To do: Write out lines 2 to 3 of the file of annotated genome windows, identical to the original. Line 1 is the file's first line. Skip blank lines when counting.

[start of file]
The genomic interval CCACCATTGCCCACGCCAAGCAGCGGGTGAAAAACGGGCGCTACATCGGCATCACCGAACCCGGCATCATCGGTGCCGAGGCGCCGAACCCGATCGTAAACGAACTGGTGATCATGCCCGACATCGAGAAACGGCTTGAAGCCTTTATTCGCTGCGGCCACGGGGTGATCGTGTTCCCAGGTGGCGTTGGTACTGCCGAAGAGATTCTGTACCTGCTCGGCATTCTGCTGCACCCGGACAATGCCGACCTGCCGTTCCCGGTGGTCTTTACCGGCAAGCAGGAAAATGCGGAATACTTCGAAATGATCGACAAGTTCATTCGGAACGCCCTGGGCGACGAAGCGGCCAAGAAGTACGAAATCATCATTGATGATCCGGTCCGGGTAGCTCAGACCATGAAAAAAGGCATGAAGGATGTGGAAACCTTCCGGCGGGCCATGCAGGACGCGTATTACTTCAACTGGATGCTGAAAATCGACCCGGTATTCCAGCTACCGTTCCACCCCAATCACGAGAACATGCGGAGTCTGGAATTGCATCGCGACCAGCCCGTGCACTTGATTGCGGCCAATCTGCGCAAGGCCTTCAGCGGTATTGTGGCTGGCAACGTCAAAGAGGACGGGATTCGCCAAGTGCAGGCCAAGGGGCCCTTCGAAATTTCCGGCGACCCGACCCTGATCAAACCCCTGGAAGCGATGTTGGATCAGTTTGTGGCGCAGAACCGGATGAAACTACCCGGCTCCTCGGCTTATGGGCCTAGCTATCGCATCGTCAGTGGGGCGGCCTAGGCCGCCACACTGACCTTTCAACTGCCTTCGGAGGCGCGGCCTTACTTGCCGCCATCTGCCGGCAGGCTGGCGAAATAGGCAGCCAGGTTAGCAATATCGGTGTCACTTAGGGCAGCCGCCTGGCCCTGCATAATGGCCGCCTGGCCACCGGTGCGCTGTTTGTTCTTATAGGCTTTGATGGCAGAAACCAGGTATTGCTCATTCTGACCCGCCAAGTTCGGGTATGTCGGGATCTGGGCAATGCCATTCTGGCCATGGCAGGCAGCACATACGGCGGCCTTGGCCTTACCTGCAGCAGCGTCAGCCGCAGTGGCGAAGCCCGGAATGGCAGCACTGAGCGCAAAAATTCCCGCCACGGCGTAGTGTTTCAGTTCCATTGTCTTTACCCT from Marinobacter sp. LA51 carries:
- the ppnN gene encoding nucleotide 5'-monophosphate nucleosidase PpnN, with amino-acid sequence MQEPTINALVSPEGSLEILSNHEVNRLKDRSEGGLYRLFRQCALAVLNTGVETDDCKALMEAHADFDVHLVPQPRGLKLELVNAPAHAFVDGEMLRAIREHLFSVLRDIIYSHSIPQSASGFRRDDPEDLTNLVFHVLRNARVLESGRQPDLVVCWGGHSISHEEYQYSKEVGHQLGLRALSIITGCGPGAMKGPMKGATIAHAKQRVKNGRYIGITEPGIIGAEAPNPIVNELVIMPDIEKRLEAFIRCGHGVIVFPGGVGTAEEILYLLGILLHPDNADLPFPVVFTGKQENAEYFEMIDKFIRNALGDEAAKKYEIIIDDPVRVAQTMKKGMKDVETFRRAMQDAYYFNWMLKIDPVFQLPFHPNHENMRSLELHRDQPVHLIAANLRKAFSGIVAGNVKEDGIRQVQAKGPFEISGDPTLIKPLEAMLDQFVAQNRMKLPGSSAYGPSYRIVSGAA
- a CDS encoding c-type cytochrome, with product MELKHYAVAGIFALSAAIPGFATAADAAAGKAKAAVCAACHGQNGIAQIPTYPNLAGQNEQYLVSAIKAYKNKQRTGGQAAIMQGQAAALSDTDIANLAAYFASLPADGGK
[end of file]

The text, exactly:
- the ppnN gene encoding nucleotide 5'-monophosphate nucleosidase PpnN, with amino-acid sequence MQEPTINALVSPEGSLEILSNHEVNRLKDRSEGGLYRLFRQCALAVLNTGVETDDCKALMEAHADFDVHLVPQPRGLKLELVNAPAHAFVDGEMLRAIREHLFSVLRDIIYSHSIPQSASGFRRDDPEDLTNLVFHVLRNARVLESGRQPDLVVCWGGHSISHEEYQYSKEVGHQLGLRALSIITGCGPGAMKGPMKGATIAHAKQRVKNGRYIGITEPGIIGAEAPNPIVNELVIMPDIEKRLEAFIRCGHGVIVFPGGVGTAEEILYLLGILLHPDNADLPFPVVFTGKQENAEYFEMIDKFIRNALGDEAAKKYEIIIDDPVRVAQTMKKGMKDVETFRRAMQDAYYFNWMLKIDPVFQLPFHPNHENMRSLELHRDQPVHLIAANLRKAFSGIVAGNVKEDGIRQVQAKGPFEISGDPTLIKPLEAMLDQFVAQNRMKLPGSSAYGPSYRIVSGAA
- a CDS encoding c-type cytochrome, with product MELKHYAVAGIFALSAAIPGFATAADAAAGKAKAAVCAACHGQNGIAQIPTYPNLAGQNEQYLVSAIKAYKNKQRTGGQAAIMQGQAAALSDTDIANLAAYFASLPADGGK